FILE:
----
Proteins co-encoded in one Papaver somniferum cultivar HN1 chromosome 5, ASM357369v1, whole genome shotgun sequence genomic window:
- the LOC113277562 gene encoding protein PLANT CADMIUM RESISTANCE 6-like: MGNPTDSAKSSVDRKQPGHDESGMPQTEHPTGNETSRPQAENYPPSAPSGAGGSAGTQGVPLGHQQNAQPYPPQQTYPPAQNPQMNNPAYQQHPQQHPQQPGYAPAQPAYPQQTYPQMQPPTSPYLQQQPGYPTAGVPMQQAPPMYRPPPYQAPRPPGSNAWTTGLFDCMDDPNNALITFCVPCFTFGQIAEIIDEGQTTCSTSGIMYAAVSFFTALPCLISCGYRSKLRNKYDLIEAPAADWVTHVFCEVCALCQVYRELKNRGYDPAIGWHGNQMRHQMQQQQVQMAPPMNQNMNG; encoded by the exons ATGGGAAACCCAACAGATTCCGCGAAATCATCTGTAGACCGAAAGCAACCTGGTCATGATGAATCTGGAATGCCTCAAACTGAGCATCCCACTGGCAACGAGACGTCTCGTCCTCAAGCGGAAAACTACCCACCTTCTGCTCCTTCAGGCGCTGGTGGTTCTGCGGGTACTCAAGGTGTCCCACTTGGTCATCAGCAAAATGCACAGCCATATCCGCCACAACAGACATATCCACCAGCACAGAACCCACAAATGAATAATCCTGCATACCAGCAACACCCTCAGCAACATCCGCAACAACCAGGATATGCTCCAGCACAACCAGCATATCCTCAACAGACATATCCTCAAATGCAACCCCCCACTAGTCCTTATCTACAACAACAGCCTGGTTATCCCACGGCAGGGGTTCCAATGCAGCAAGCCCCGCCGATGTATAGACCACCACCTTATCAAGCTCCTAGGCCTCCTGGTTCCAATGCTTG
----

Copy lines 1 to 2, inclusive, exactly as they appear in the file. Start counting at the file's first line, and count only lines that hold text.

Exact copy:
Proteins co-encoded in one Papaver somniferum cultivar HN1 chromosome 5, ASM357369v1, whole genome shotgun sequence genomic window:
- the LOC113277562 gene encoding protein PLANT CADMIUM RESISTANCE 6-like: MGNPTDSAKSSVDRKQPGHDESGMPQTEHPTGNETSRPQAENYPPSAPSGAGGSAGTQGVPLGHQQNAQPYPPQQTYPPAQNPQMNNPAYQQHPQQHPQQPGYAPAQPAYPQQTYPQMQPPTSPYLQQQPGYPTAGVPMQQAPPMYRPPPYQAPRPPGSNAWTTGLFDCMDDPNNALITFCVPCFTFGQIAEIIDEGQTTCSTSGIMYAAVSFFTALPCLISCGYRSKLRNKYDLIEAPAADWVTHVFCEVCALCQVYRELKNRGYDPAIGWHGNQMRHQMQQQQVQMAPPMNQNMNG; encoded by the exons ATGGGAAACCCAACAGATTCCGCGAAATCATCTGTAGACCGAAAGCAACCTGGTCATGATGAATCTGGAATGCCTCAAACTGAGCATCCCACTGGCAACGAGACGTCTCGTCCTCAAGCGGAAAACTACCCACCTTCTGCTCCTTCAGGCGCTGGTGGTTCTGCGGGTACTCAAGGTGTCCCACTTGGTCATCAGCAAAATGCACAGCCATATCCGCCACAACAGACATATCCACCAGCACAGAACCCACAAATGAATAATCCTGCATACCAGCAACACCCTCAGCAACATCCGCAACAACCAGGATATGCTCCAGCACAACCAGCATATCCTCAACAGACATATCCTCAAATGCAACCCCCCACTAGTCCTTATCTACAACAACAGCCTGGTTATCCCACGGCAGGGGTTCCAATGCAGCAAGCCCCGCCGATGTATAGACCACCACCTTATCAAGCTCCTAGGCCTCCTGGTTCCAATGCTTG